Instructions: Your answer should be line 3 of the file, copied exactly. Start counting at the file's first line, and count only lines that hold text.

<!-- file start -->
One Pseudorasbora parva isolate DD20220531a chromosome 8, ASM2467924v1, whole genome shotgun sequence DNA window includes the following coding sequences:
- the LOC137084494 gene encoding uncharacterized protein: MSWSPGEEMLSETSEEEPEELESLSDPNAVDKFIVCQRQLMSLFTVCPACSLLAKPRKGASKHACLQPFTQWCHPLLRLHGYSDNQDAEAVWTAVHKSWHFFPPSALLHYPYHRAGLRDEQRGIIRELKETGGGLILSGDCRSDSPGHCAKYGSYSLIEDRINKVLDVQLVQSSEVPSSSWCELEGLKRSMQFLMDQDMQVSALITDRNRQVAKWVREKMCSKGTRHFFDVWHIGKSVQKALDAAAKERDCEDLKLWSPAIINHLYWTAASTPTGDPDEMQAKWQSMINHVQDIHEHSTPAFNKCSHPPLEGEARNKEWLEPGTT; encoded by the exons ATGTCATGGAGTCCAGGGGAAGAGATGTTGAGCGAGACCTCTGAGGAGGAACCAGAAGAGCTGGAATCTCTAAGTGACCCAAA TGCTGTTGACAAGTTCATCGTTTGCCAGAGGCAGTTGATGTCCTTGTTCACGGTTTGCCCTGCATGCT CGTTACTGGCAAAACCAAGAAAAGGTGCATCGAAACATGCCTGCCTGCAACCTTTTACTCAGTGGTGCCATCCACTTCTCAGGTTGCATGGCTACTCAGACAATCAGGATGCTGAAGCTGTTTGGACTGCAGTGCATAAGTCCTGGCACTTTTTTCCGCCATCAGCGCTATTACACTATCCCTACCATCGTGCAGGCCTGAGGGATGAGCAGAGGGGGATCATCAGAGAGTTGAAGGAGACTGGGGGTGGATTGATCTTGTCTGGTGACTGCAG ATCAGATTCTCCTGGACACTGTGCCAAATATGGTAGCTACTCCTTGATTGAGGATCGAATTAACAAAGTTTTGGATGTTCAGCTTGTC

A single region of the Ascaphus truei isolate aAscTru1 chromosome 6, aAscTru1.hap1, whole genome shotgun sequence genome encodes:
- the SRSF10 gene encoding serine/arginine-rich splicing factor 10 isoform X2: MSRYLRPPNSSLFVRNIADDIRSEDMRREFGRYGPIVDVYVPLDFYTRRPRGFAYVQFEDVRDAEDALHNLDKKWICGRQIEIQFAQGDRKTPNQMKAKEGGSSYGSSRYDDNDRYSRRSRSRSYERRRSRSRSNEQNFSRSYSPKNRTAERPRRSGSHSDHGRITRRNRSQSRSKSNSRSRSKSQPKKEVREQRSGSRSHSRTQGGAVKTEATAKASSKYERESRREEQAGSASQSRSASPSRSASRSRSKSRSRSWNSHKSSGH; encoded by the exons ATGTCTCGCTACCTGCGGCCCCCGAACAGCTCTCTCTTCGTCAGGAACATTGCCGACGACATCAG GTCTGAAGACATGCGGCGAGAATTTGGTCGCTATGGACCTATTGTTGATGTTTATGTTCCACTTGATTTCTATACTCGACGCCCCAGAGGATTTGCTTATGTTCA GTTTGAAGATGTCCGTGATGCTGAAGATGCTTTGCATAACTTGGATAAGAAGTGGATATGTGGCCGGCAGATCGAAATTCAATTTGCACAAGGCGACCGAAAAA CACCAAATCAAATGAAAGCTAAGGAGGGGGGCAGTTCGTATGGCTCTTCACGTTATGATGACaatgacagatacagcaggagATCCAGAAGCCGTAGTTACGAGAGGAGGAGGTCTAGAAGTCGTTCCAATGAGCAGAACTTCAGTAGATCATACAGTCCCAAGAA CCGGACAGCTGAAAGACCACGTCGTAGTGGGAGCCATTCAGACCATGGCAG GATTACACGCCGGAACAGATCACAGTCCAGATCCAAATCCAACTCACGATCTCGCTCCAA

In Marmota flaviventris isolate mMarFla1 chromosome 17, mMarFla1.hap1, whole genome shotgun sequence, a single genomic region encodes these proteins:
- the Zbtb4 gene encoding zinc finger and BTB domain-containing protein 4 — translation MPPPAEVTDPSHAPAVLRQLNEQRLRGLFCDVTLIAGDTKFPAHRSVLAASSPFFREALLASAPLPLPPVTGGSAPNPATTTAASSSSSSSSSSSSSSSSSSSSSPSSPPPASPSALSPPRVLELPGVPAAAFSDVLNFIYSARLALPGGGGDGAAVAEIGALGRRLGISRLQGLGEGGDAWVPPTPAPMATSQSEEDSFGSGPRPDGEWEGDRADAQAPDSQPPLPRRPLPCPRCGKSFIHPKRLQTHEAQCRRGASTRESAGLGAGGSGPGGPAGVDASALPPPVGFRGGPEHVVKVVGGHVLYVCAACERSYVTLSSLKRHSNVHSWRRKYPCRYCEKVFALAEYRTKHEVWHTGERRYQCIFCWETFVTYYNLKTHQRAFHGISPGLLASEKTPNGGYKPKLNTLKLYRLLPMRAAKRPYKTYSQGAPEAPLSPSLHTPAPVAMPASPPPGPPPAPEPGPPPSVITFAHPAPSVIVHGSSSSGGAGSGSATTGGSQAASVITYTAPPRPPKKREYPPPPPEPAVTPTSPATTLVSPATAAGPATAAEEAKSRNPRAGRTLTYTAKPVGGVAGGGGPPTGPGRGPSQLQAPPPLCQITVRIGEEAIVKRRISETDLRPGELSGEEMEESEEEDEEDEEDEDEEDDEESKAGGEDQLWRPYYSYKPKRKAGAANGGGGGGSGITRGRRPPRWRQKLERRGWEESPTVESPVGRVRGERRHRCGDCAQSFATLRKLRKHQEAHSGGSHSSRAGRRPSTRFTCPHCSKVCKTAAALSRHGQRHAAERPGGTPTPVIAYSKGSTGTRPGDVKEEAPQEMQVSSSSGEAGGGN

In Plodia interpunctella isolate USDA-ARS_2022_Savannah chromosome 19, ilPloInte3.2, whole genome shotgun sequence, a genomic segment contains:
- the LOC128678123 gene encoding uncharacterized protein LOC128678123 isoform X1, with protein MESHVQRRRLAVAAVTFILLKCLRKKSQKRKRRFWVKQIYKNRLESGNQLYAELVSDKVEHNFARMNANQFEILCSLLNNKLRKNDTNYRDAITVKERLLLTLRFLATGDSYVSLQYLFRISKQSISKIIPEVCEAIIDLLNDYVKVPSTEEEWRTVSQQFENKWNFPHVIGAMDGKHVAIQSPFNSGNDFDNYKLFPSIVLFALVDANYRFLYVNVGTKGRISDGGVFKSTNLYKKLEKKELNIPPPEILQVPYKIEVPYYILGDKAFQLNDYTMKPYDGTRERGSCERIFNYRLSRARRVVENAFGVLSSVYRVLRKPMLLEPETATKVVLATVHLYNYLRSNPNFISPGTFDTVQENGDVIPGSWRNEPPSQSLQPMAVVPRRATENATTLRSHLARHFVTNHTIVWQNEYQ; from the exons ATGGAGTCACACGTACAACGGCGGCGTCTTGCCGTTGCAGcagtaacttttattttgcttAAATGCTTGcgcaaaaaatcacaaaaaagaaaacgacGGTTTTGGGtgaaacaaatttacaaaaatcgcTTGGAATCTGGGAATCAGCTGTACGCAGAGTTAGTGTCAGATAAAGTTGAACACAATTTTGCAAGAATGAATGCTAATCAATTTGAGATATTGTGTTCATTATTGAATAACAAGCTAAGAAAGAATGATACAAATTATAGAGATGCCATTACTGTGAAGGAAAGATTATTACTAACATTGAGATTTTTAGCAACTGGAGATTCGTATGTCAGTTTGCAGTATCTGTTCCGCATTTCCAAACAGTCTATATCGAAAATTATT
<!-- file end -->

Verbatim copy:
A single region of the Ascaphus truei isolate aAscTru1 chromosome 6, aAscTru1.hap1, whole genome shotgun sequence genome encodes: